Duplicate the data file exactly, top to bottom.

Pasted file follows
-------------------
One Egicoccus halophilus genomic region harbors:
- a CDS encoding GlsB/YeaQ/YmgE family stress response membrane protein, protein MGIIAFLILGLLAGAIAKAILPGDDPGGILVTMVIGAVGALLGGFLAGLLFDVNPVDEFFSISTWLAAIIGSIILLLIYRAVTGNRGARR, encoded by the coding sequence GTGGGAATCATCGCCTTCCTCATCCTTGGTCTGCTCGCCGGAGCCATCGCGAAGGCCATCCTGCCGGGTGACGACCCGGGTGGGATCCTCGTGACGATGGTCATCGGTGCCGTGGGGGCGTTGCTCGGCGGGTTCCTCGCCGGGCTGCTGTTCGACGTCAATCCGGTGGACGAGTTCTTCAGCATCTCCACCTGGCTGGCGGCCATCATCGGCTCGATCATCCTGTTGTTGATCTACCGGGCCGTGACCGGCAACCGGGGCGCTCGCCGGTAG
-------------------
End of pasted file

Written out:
One Egicoccus halophilus genomic region harbors:
- a CDS encoding GlsB/YeaQ/YmgE family stress response membrane protein, protein MGIIAFLILGLLAGAIAKAILPGDDPGGILVTMVIGAVGALLGGFLAGLLFDVNPVDEFFSISTWLAAIIGSIILLLIYRAVTGNRGARR, encoded by the coding sequence GTGGGAATCATCGCCTTCCTCATCCTTGGTCTGCTCGCCGGAGCCATCGCGAAGGCCATCCTGCCGGGTGACGACCCGGGTGGGATCCTCGTGACGATGGTCATCGGTGCCGTGGGGGCGTTGCTCGGCGGGTTCCTCGCCGGGCTGCTGTTCGACGTCAATCCGGTGGACGAGTTCTTCAGCATCTCCACCTGGCTGGCGGCCATCATCGGCTCGATCATCCTGTTGTTGATCTACCGGGCCGTGACCGGCAACCGGGGCGCTCGCCGGTAG